John Kenneth Galbraith was a noted economist in the early 1900s who was called upon by many dignitaries to help sort the economic markets. He wrote the following story in his autobiography about his housekeeper:
“It had been a wearying day, and I asked Emily to hold all telephone calls while I had a nap. Shortly thereafter the phone rang. Lyndon Johnson was calling from the White House. ‘Get me Ken Galbraith. This is Lyndon Johnson.’ ‘He is sleeping, Mr. President. He said not to disturb him.’ ‘Well, wake him up. I want to talk to him.’ ‘No, Mr. President. I work for him, not you.’ When I called the President back, he could scarcely control his pleasure. ‘Tell that woman I want her here in the White House.’”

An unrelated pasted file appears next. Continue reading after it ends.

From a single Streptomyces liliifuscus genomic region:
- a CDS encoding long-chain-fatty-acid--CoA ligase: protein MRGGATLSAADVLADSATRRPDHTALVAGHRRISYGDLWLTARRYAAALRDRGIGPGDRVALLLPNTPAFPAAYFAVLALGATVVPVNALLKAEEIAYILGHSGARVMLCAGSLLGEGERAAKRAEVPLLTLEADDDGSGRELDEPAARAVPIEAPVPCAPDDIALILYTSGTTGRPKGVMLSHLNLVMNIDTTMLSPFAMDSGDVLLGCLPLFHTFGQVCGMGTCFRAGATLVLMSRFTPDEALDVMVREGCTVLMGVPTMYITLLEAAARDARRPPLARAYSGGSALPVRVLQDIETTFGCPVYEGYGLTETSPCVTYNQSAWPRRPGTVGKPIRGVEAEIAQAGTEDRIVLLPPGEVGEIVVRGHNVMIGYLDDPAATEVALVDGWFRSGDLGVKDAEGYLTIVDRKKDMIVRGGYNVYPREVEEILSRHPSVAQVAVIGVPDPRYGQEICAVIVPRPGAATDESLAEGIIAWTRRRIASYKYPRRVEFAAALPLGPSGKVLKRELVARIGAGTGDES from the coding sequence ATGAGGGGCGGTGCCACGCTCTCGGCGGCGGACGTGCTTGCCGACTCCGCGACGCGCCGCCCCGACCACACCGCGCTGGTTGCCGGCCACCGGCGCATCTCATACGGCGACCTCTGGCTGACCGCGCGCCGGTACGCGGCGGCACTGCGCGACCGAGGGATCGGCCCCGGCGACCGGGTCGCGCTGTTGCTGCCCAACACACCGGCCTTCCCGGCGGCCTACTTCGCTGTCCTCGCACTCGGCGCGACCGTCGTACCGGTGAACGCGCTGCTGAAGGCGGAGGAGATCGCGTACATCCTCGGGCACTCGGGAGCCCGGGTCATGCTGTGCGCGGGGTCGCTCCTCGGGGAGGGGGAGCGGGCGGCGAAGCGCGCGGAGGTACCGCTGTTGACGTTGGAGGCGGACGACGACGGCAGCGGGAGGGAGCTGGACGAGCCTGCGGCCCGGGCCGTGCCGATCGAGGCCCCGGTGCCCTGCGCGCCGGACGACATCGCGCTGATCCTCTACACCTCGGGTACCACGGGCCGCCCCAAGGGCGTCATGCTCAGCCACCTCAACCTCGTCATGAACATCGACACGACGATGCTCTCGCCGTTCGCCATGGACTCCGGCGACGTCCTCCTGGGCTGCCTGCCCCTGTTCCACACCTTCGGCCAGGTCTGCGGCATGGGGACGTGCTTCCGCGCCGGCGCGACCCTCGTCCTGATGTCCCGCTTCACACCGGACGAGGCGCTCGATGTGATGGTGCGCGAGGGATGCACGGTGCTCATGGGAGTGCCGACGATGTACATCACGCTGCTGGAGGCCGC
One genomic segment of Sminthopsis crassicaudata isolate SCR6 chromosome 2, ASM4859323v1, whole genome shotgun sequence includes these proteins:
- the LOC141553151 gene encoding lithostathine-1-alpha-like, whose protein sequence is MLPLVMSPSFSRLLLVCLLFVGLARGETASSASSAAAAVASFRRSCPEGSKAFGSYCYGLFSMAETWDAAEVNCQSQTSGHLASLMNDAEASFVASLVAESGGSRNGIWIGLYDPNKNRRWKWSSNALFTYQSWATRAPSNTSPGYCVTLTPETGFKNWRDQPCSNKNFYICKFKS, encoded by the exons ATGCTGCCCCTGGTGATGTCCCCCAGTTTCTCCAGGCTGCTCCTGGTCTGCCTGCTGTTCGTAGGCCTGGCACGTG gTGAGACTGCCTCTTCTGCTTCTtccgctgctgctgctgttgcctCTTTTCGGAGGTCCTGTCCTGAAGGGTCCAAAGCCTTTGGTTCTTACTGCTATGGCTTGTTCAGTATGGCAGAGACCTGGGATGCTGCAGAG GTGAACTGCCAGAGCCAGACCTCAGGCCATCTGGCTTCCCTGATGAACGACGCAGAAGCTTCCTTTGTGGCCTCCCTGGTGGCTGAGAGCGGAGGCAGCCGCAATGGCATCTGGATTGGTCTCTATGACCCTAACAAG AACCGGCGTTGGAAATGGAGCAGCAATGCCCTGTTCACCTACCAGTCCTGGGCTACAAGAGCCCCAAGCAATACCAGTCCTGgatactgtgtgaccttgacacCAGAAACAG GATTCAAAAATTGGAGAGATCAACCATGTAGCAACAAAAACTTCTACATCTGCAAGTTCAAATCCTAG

Emily the housekeeper understood an important truth—she was a servant to one man and obeyed his wishes explicitly. Her loyalties were to Mr. Galbraith alone. What a great example of a true servant.